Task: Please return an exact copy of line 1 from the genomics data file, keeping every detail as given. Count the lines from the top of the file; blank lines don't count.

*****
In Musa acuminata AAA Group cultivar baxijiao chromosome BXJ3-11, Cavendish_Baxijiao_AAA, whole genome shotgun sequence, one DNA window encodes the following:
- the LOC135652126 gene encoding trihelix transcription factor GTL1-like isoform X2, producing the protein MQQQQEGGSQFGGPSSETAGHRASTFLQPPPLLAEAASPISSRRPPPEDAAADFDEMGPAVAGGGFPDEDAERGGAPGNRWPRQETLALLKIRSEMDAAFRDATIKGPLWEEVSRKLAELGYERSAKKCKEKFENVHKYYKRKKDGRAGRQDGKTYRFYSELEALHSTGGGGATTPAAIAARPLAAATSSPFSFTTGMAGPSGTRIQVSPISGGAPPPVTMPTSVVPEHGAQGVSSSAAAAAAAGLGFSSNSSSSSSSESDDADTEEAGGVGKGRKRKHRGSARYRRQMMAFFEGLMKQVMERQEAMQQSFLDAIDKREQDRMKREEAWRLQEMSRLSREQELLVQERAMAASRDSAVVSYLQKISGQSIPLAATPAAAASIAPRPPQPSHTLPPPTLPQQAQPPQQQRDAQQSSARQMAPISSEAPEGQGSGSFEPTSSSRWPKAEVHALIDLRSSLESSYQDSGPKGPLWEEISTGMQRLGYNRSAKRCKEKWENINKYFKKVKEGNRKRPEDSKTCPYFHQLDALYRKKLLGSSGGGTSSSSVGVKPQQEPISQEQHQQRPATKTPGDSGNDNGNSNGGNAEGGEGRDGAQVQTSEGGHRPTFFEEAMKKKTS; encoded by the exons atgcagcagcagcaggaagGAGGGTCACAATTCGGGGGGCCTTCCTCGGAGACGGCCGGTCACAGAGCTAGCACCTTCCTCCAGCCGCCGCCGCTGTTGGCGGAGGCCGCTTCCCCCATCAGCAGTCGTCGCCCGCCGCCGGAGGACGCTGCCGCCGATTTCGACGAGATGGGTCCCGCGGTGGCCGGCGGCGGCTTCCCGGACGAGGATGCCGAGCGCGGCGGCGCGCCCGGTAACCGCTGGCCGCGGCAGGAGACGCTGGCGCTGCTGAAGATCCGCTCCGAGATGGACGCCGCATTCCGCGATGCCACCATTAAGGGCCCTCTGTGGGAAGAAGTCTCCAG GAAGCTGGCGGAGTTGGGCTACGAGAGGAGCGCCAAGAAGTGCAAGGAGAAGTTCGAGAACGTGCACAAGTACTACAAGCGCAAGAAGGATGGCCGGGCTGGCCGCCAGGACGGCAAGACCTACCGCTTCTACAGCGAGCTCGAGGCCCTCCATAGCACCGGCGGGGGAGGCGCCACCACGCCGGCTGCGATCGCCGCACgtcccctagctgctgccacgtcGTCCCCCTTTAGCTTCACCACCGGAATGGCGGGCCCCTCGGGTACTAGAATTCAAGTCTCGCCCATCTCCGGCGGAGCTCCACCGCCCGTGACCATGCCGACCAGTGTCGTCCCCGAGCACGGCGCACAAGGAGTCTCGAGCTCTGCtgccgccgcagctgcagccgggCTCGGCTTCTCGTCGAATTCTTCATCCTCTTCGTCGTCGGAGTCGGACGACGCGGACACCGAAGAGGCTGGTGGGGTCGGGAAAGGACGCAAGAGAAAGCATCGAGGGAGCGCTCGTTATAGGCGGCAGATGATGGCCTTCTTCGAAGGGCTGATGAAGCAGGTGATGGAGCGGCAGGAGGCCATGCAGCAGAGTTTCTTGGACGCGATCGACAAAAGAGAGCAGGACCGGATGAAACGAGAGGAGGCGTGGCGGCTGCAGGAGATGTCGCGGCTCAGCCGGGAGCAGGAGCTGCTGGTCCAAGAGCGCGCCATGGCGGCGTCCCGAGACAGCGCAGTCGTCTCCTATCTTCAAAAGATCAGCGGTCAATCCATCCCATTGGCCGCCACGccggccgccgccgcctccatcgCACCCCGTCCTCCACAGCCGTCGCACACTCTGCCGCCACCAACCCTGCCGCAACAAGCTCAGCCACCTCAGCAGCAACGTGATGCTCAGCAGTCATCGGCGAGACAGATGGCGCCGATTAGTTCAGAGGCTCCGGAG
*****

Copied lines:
In Musa acuminata AAA Group cultivar baxijiao chromosome BXJ3-11, Cavendish_Baxijiao_AAA, whole genome shotgun sequence, one DNA window encodes the following: